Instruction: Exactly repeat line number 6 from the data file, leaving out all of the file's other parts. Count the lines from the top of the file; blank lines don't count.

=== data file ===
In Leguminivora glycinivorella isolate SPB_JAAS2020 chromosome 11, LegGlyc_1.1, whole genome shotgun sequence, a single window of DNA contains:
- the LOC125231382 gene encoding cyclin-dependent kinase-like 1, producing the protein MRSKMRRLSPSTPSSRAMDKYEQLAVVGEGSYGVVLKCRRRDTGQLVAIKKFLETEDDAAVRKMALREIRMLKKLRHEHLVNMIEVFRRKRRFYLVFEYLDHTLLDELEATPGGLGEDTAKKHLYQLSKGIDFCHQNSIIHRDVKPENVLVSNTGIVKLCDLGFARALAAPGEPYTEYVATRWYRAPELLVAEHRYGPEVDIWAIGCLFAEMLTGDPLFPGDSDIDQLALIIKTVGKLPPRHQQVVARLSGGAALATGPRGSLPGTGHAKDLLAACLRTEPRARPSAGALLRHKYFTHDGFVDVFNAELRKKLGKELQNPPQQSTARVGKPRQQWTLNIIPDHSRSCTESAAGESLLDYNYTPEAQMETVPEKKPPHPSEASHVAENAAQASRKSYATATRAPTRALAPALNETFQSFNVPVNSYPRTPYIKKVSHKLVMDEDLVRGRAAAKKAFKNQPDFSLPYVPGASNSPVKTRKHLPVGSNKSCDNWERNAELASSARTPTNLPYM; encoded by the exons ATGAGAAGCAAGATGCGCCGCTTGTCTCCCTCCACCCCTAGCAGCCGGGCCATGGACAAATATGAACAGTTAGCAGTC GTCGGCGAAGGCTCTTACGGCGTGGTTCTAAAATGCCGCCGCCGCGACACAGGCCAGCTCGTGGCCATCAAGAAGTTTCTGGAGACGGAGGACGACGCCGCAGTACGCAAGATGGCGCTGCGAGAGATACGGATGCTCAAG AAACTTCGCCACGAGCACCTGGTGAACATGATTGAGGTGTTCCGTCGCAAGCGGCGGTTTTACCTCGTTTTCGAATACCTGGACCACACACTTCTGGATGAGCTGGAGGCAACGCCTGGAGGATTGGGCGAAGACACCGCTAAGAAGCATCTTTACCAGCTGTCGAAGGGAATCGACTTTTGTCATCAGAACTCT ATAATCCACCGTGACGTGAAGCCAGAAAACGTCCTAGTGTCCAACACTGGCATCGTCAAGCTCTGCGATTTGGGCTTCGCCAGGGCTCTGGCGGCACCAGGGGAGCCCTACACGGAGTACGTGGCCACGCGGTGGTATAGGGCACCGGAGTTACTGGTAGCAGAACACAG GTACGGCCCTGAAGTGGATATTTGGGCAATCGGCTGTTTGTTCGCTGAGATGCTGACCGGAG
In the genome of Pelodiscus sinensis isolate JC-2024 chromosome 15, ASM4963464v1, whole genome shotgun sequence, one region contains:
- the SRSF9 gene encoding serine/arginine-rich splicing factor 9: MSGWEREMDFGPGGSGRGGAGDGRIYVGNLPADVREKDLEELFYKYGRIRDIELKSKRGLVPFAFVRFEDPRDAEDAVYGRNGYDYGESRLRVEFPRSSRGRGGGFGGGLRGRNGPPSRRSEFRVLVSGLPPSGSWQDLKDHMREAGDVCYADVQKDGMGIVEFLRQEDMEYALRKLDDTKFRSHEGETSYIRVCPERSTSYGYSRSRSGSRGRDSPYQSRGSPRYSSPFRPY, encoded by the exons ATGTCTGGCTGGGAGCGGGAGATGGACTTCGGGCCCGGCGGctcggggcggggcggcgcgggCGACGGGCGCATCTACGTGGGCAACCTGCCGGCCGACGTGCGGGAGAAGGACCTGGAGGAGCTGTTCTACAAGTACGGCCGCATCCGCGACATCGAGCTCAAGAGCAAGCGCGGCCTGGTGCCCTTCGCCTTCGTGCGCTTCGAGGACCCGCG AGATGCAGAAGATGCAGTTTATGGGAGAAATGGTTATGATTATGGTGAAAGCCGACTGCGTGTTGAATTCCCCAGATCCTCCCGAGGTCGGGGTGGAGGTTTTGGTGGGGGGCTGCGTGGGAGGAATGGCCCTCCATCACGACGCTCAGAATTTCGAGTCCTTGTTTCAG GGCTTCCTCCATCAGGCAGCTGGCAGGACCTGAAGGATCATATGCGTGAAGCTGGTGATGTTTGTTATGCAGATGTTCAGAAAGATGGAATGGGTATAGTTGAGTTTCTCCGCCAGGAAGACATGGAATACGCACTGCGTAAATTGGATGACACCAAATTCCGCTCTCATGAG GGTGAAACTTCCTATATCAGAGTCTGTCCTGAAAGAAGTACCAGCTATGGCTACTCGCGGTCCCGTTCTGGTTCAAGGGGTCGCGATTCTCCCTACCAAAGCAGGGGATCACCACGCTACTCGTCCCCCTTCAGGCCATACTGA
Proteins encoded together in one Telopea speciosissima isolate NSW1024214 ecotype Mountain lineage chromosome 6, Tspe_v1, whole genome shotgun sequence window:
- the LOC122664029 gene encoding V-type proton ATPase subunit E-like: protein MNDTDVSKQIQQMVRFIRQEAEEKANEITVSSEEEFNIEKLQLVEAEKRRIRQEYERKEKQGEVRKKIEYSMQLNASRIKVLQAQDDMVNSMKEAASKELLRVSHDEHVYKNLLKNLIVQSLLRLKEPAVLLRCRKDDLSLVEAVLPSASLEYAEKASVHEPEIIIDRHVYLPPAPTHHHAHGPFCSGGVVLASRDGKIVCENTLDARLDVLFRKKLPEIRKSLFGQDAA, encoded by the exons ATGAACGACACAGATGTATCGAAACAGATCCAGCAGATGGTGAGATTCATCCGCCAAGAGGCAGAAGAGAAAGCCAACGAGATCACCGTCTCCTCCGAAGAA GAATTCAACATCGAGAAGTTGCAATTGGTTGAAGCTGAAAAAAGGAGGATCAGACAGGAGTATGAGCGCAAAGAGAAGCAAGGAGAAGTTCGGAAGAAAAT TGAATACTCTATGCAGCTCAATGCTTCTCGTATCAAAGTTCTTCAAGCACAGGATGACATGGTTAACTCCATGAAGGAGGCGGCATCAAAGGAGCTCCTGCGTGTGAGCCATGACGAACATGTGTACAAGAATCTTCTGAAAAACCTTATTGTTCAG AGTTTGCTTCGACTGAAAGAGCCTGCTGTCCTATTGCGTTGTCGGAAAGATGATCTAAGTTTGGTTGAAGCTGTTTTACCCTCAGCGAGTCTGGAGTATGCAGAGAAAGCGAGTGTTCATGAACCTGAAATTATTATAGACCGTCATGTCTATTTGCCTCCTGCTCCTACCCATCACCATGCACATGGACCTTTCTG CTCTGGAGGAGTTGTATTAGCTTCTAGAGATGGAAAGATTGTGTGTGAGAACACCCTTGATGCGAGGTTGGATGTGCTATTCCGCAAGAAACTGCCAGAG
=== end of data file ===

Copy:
- the LOC122664029 gene encoding V-type proton ATPase subunit E-like: protein MNDTDVSKQIQQMVRFIRQEAEEKANEITVSSEEEFNIEKLQLVEAEKRRIRQEYERKEKQGEVRKKIEYSMQLNASRIKVLQAQDDMVNSMKEAASKELLRVSHDEHVYKNLLKNLIVQSLLRLKEPAVLLRCRKDDLSLVEAVLPSASLEYAEKASVHEPEIIIDRHVYLPPAPTHHHAHGPFCSGGVVLASRDGKIVCENTLDARLDVLFRKKLPEIRKSLFGQDAA, encoded by the exons ATGAACGACACAGATGTATCGAAACAGATCCAGCAGATGGTGAGATTCATCCGCCAAGAGGCAGAAGAGAAAGCCAACGAGATCACCGTCTCCTCCGAAGAA GAATTCAACATCGAGAAGTTGCAATTGGTTGAAGCTGAAAAAAGGAGGATCAGACAGGAGTATGAGCGCAAAGAGAAGCAAGGAGAAGTTCGGAAGAAAAT TGAATACTCTATGCAGCTCAATGCTTCTCGTATCAAAGTTCTTCAAGCACAGGATGACATGGTTAACTCCATGAAGGAGGCGGCATCAAAGGAGCTCCTGCGTGTGAGCCATGACGAACATGTGTACAAGAATCTTCTGAAAAACCTTATTGTTCAG AGTTTGCTTCGACTGAAAGAGCCTGCTGTCCTATTGCGTTGTCGGAAAGATGATCTAAGTTTGGTTGAAGCTGTTTTACCCTCAGCGAGTCTGGAGTATGCAGAGAAAGCGAGTGTTCATGAACCTGAAATTATTATAGACCGTCATGTCTATTTGCCTCCTGCTCCTACCCATCACCATGCACATGGACCTTTCTG CTCTGGAGGAGTTGTATTAGCTTCTAGAGATGGAAAGATTGTGTGTGAGAACACCCTTGATGCGAGGTTGGATGTGCTATTCCGCAAGAAACTGCCAGAG